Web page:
Renu was one-year-old when the Union Carbide tragedy struck and the poisonous methyl isocyanate (MIC) gas engulfed her colony, stunting her growth. Two years later, her brother Jagdish was also born stunted. This was because their mother Leela had suffered MIC exposure.
Renu died this August and the only compensation she had received was Rs 25,000.
Two months before her death, in June, the Centre had granted an additional Rs 71 crore to the victims of Bhopal Tragedy, raising the family's hopes but in fine print, it was a grant only for victims with permanent damage.
So Leela, who suffers from acute respiratory and vision troubles, is not eligible. Nor is Jagdish, who cannot work and not even Renu, who died suffering at the age of 26.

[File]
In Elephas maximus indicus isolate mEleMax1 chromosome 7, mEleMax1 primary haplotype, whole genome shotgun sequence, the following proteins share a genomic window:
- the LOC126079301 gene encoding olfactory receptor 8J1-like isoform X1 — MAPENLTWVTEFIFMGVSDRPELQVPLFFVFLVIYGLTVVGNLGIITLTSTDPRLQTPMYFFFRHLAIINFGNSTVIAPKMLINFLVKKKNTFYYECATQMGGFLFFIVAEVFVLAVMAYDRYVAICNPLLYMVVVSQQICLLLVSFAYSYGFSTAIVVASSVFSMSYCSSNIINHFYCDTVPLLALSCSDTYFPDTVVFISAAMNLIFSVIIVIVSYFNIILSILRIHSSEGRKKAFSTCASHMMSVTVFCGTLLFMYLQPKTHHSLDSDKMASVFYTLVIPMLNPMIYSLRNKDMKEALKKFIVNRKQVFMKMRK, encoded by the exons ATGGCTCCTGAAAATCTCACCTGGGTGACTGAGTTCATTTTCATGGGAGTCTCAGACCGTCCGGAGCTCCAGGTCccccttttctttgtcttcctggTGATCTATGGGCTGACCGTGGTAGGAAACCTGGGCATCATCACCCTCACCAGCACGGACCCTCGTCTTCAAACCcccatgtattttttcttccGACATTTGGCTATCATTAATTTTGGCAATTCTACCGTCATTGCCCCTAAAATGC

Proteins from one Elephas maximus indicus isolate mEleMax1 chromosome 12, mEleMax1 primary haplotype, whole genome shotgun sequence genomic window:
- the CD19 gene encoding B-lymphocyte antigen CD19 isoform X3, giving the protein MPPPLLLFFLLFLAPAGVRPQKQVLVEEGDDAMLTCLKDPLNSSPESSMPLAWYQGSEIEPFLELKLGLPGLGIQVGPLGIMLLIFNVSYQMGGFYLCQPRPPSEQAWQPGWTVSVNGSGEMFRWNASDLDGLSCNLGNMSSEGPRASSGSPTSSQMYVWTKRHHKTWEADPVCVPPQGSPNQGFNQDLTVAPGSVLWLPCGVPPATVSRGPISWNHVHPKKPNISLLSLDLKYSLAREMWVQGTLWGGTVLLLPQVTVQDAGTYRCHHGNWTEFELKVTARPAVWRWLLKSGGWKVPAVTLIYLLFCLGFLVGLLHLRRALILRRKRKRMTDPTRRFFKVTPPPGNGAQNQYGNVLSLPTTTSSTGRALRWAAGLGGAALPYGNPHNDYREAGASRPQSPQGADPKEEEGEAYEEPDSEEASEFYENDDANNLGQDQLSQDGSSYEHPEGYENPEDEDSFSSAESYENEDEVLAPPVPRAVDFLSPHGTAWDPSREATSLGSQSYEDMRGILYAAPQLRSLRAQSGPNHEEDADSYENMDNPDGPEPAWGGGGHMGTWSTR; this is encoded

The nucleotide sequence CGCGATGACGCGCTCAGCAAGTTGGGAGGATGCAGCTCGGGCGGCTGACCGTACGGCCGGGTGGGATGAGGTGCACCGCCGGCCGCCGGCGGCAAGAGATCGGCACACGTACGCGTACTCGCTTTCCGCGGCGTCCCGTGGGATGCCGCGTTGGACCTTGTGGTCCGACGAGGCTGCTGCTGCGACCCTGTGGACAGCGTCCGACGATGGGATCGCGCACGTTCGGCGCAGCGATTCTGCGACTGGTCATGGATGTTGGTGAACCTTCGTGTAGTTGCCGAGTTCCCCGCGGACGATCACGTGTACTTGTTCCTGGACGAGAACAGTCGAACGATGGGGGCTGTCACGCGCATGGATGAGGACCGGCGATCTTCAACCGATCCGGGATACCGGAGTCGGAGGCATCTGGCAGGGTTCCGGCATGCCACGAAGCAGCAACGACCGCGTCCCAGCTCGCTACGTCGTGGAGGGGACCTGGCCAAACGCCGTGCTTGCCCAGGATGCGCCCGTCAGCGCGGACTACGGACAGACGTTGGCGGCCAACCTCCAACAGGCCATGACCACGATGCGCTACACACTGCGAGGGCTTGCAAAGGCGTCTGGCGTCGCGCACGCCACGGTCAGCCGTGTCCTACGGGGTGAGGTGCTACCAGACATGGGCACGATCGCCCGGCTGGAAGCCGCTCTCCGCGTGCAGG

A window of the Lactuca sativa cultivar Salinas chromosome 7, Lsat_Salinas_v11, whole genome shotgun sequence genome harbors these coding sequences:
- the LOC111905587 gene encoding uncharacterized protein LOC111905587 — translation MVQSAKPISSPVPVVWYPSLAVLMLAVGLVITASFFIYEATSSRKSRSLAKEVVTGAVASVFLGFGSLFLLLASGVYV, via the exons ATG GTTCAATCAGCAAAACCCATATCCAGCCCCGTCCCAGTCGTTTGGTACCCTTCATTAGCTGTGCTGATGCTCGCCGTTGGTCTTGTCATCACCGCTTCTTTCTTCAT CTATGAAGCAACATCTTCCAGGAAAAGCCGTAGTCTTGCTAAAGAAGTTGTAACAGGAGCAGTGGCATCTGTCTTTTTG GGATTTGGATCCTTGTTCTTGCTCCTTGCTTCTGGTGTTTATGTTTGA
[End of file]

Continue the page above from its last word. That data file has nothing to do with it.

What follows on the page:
"They said since they didn't suffer any serious damage, we would not get any more compensation," said Leela.
Activists say, the grant was declared for all but only 39,871 survivors and families of 8,781 people who died in the tragedy got it. This figure is shockingly just 9% of the total number of people affected.
"91% of these people are officially acknowledged as damaged, exposed by the disaster, will now be denied any additional compensation," said Satinath Sarangi, Activist, Bhopal Group for Information & Action.
After the initial euphoria, comes the harsh realisation. The Centre's additional compensation package has only added insult and injustice to the community of people who are already suffering injustice for 26 long years.